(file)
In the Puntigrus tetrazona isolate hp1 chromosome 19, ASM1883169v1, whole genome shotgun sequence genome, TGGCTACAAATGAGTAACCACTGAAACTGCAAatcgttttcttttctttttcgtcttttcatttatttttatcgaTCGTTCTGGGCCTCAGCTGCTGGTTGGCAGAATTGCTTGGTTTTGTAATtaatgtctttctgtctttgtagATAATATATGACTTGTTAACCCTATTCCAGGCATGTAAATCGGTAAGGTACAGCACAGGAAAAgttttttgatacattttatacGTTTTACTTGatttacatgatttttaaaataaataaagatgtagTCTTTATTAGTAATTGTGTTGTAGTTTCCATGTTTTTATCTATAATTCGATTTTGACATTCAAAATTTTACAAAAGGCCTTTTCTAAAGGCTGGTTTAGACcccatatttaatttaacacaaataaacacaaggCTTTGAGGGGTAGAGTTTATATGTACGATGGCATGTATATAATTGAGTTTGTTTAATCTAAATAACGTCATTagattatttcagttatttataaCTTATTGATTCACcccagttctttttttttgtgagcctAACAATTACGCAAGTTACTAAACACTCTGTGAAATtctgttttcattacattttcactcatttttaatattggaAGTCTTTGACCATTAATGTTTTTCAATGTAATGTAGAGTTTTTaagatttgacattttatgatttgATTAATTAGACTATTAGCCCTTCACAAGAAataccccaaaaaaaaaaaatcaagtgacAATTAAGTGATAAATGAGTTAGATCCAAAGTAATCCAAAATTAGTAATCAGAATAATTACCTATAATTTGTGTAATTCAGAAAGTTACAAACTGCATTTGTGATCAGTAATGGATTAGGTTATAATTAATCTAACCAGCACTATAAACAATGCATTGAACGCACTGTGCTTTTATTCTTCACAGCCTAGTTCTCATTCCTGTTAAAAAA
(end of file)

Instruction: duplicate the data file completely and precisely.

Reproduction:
In the Puntigrus tetrazona isolate hp1 chromosome 19, ASM1883169v1, whole genome shotgun sequence genome, TGGCTACAAATGAGTAACCACTGAAACTGCAAatcgttttcttttctttttcgtcttttcatttatttttatcgaTCGTTCTGGGCCTCAGCTGCTGGTTGGCAGAATTGCTTGGTTTTGTAATtaatgtctttctgtctttgtagATAATATATGACTTGTTAACCCTATTCCAGGCATGTAAATCGGTAAGGTACAGCACAGGAAAAgttttttgatacattttatacGTTTTACTTGatttacatgatttttaaaataaataaagatgtagTCTTTATTAGTAATTGTGTTGTAGTTTCCATGTTTTTATCTATAATTCGATTTTGACATTCAAAATTTTACAAAAGGCCTTTTCTAAAGGCTGGTTTAGACcccatatttaatttaacacaaataaacacaaggCTTTGAGGGGTAGAGTTTATATGTACGATGGCATGTATATAATTGAGTTTGTTTAATCTAAATAACGTCATTagattatttcagttatttataaCTTATTGATTCACcccagttctttttttttgtgagcctAACAATTACGCAAGTTACTAAACACTCTGTGAAATtctgttttcattacattttcactcatttttaatattggaAGTCTTTGACCATTAATGTTTTTCAATGTAATGTAGAGTTTTTaagatttgacattttatgatttgATTAATTAGACTATTAGCCCTTCACAAGAAataccccaaaaaaaaaaaatcaagtgacAATTAAGTGATAAATGAGTTAGATCCAAAGTAATCCAAAATTAGTAATCAGAATAATTACCTATAATTTGTGTAATTCAGAAAGTTACAAACTGCATTTGTGATCAGTAATGGATTAGGTTATAATTAATCTAACCAGCACTATAAACAATGCATTGAACGCACTGTGCTTTTATTCTTCACAGCCTAGTTCTCATTCCTGTTAAAAAA